Basically, it's really rather difficult. And note my clever use of understatement when I write that,

Only last week I was sitting in front of someone performing a pyramid with such silken grace that I swore enviously that I must have been watching an optical illusion of some kind, since after my many failed attempts I was quite convinced that it was impossible. Maybe my fingers were too short or the balls too large. All I knew was that it wasn't happening.

Until tonight. Tonight, after many moons of attempting use the power of mind to bind those balls in tight formation as they circled around my hand, it finally clicked. Slowly, but surely the balls edged around my palm. The movement was halting at best, but no ball left my hand, and that magical fourth ball remained perched up on the stack. Things fell apart after that glorious first successful spin, but I managed to replicate it again, and soon managed several sequential circles.

As is the way of these things, it's now almost difficult to remember how I could ever have found it so difficult to begin with. Of course, I could remind myself immediately by attempting the same thing with my other hand, but for the moment I'm going to sit back and bask in my glorious success.

I rock!


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Oops. Sorry about that. I finally decided to splash out on a new chair for my desk to replace the cheap and cheerful collapsible Ikea chair I've previously perched upon whilst working. The shiny new replacement is comfortable enough in all respects, but still features one significant improvement over it's predecessor: castors!

I could witter on about how that simple addition offers a notable amount of freedom - particularly important when you find yourself chained to a desk all day - but the truth of the matter is, it's fun! I've been skittering about my flat all day on the thing. It does make for some wonderful diversions. Staring at the screen pondering a seeming intractable problem? Wheee!! Sitting in on a seemingly endless conference call? Wheee!! The possibilities are limitless I tell you. I'm sure it's only a matter of time until the fun ends and something shatters in more pieces than I'd prefer to see, but for the time being I don't care.

Now, where was I? Ah yes: wheee!!

My manager asked me how my weekend went today. Here's my response:

I got beaten up by my brothers during a particular violent game of piggy in the middle, but aside from that it was fine.
By way of explanation, I feel I should state my cries that piggy in the middle is intended as a non-contact sport went unheeded. Also, my three brothers have, at a minimum a 3 inch height and 25% weight advantage over me. Suffice it to say when myself and any of my brothers found ourselves racing towards the ball, the laws of physics ensured I usually fared somewhat poorly in the resulting collisions. But, bruises aside, it was all in good fun.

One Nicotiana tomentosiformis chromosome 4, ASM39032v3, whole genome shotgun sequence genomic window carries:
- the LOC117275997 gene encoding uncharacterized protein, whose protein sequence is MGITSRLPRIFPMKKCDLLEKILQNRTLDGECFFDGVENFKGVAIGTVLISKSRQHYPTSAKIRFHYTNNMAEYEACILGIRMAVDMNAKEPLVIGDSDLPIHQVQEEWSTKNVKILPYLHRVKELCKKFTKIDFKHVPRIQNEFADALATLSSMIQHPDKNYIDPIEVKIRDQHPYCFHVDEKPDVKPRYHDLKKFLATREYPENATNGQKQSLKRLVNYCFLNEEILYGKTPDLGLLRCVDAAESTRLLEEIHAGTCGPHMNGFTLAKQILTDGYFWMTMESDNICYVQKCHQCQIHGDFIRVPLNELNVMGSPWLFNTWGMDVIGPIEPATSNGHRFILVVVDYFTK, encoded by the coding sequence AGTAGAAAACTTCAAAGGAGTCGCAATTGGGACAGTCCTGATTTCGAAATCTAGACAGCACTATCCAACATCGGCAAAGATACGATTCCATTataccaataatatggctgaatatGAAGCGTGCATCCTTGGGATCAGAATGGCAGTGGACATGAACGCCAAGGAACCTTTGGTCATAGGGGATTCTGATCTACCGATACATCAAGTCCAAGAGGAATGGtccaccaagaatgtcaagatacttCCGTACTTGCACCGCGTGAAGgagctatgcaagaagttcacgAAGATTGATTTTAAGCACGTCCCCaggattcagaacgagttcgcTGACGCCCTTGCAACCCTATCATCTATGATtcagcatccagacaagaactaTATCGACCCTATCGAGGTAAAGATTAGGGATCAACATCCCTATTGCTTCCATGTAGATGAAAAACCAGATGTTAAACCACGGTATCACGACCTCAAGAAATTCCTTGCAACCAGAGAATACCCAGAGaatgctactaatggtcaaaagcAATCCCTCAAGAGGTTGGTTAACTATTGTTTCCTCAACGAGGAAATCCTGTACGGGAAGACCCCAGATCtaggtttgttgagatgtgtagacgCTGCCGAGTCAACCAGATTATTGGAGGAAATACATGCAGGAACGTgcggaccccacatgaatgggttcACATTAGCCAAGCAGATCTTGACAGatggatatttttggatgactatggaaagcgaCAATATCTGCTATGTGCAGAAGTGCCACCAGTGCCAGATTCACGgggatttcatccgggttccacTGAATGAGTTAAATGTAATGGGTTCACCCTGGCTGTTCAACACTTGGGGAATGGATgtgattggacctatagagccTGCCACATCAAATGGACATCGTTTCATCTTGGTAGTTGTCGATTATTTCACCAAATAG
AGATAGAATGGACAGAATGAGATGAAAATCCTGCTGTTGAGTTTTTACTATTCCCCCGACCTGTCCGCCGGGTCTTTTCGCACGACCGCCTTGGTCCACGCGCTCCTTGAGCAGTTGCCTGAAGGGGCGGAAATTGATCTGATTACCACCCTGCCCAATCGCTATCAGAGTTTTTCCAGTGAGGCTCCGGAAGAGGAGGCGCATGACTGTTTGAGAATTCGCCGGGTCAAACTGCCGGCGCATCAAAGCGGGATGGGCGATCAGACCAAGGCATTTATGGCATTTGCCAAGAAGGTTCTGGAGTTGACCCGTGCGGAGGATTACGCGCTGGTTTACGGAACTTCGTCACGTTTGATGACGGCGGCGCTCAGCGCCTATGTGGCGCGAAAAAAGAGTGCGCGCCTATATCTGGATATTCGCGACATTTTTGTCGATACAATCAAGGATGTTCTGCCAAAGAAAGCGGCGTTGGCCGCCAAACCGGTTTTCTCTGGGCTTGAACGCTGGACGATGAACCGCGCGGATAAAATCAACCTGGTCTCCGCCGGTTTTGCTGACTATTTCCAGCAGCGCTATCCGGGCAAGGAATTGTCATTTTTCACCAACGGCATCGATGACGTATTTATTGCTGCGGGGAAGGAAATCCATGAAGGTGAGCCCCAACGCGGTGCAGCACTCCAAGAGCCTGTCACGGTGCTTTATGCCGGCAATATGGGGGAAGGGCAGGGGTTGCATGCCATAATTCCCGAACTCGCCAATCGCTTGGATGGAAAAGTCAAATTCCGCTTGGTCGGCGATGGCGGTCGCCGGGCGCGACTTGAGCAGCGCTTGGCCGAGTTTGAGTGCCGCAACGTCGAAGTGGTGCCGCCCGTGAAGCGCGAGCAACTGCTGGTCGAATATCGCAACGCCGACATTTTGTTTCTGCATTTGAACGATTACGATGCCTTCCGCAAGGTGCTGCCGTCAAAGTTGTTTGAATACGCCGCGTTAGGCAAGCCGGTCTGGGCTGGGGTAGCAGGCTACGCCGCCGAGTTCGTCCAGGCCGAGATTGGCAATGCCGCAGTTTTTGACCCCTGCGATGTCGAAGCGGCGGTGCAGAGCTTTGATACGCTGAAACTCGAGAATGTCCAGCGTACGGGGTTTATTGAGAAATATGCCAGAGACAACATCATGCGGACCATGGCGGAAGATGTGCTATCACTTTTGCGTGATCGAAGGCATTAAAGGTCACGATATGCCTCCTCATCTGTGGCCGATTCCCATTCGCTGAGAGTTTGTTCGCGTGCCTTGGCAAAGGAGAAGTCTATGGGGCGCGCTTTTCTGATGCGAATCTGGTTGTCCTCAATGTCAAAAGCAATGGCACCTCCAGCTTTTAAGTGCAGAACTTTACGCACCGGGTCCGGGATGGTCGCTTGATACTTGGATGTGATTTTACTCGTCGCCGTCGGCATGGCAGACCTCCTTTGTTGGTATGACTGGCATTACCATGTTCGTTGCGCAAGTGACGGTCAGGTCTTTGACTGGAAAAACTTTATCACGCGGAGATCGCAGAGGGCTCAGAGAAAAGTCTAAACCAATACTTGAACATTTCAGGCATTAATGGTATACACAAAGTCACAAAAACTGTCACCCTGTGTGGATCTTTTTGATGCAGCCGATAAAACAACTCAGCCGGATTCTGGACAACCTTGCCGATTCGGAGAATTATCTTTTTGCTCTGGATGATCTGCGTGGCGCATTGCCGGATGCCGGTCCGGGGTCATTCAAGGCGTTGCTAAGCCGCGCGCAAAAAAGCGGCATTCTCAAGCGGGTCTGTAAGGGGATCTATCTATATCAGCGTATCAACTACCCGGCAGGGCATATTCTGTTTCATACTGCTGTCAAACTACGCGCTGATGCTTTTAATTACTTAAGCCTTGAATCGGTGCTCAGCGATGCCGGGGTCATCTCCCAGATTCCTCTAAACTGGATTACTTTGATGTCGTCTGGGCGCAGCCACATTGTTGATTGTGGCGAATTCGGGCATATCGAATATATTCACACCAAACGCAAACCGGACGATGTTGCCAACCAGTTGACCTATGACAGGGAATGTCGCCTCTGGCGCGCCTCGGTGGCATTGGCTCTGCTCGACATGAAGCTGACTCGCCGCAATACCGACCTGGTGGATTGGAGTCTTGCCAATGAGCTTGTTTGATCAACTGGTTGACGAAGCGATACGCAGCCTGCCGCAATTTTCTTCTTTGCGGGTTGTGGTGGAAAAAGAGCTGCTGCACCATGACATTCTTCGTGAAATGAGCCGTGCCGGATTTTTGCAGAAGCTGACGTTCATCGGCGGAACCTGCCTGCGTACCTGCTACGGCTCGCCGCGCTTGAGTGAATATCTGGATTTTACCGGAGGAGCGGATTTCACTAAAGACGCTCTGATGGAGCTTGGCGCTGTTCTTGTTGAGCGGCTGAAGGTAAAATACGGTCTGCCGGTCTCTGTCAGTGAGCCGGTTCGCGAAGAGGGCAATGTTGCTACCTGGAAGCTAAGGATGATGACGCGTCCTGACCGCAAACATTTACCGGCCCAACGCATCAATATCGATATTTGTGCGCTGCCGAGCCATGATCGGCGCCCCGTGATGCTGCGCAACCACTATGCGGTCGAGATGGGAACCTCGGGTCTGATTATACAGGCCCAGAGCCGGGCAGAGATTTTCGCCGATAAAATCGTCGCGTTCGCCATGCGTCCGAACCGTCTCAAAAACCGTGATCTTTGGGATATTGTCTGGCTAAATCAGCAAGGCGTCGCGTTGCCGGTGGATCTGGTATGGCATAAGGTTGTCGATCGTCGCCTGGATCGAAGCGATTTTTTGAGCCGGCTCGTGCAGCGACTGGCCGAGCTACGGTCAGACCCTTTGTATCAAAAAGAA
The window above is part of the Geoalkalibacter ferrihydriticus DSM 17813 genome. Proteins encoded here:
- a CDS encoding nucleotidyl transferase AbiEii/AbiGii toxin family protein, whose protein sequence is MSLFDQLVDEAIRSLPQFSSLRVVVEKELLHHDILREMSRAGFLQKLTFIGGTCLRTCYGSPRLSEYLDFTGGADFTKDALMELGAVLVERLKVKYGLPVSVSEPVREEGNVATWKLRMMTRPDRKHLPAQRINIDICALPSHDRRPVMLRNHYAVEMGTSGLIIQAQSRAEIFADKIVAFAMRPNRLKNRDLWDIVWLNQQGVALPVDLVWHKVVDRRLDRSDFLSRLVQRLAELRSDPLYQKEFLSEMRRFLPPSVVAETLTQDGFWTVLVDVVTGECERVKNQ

On Saturday I spent some time atop Salisbury Crags, admiring the view over the city. I'd intended to head up to the top of Arthur's Seat, but it seemed rather crowded up the there and being in a reflective mood I contented myself with wandering over the crags instead, admiring the views of the city. I really can't express how dearly I love the shape and sight of Edinburgh. On a fantastically warm summers day, I sat at the very edge of the crags, looked out at the city and felt genuinely glad to be here.

Oh, and, I also emailed someone I vaguely knew at university whom I haven't had any contact with or thought much about in over a dozen years on nothing more than a whim. I'm curious as to whether I'll get any response.

It was random sort of weekend.

I just about spat milk over my keyboard in sheer disbelief when I read the response of a US official to the suicides of three inmates at Guantanamo bay, describing them "as a good PR move to draw attention" and "a tactic to further the jihadi cause".

Is it my imagination, or is the US governement trying to intimate that these men, held indefinitely without charge and without trial in a Kafka-esque nightmare, ended their lives not out of despair, but in order to commit what's essentially being framed as a terrorist act?

I'm appalled beyond measure.

I've just signed up for Amnesty International. It's not much I know, but it seems like a decent place to start.

Updated: Further information from the BBC. The commander of the Guantanamo bay camp has called the suicides "an act of asymmetric warfare waged against us". Words fail me.


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Fascinating Brazilian fusion of puppetry and animation

File this under "What on earth were they thinking?"

The last couple of months witnessed the demise of one of the old bastions of the British high street, the consumer electronics store Dixons. The company itself is still alive, as are a goodly number of its premises, but the Dixons name has been vanquished to the nether regions of the internet in yet another pointless rebranding exercise.

I have little truck with rebranding. Shakespeare was right - a rose by any other name would indeed smell as sweet, so why, oh why do boardrooms across the world so frequently fail to recognise this simple truth? And more importantly, why do they fail to recognise its corollary, that sewage by any other name smells as foul? Instead the public are treated as gullible fools, easily impressed by a nothing more than change of window dressing.